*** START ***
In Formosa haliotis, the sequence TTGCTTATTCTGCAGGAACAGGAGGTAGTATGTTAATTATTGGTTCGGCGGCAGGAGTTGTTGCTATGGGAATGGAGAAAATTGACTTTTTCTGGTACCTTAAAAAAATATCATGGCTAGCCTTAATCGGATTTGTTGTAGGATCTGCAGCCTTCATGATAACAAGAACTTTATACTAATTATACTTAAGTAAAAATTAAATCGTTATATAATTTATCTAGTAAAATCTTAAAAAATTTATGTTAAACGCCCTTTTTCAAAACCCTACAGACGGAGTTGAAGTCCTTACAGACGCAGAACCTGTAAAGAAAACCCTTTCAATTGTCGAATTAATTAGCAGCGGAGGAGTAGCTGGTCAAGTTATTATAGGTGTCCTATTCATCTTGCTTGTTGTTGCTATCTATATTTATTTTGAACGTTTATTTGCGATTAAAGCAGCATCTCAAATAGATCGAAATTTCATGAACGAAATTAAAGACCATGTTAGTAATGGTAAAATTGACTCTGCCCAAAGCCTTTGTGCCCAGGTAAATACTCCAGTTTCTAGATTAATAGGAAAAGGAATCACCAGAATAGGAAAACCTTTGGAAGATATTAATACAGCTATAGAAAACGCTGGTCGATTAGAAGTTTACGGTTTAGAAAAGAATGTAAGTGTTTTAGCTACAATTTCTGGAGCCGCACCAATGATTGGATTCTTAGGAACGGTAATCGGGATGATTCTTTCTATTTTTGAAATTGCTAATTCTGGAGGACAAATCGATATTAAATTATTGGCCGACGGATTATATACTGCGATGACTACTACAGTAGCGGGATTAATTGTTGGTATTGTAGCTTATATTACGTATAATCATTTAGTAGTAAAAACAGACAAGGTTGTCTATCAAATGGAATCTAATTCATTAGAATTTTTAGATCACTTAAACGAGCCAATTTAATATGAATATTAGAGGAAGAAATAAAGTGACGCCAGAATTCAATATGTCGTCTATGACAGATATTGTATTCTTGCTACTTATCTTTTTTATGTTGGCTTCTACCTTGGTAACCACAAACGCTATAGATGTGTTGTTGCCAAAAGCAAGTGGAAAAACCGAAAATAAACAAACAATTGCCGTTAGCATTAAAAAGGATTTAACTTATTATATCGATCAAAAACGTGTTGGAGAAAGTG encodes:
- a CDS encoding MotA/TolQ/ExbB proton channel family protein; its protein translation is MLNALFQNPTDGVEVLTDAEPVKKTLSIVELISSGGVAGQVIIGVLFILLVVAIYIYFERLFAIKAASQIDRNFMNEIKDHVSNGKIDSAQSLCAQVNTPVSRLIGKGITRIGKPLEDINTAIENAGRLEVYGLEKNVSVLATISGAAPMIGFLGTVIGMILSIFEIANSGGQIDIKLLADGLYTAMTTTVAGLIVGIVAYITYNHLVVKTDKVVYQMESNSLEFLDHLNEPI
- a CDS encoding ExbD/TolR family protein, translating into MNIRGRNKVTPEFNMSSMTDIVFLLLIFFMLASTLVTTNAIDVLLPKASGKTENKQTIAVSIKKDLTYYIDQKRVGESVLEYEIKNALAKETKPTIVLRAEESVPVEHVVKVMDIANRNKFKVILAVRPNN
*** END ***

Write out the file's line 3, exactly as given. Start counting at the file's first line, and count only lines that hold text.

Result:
- a CDS encoding ExbD/TolR family protein, translating into MNIRGRNKVTPEFNMSSMTDIVFLLLIFFMLASTLVTTNAIDVLLPKASGKTENKQTIAVSIKKDLTYYIDQKRVGESVLEYEIKNALAKETKPTIVLRAEESVPVEHVVKVMDIANRNKFKVILAVRPNN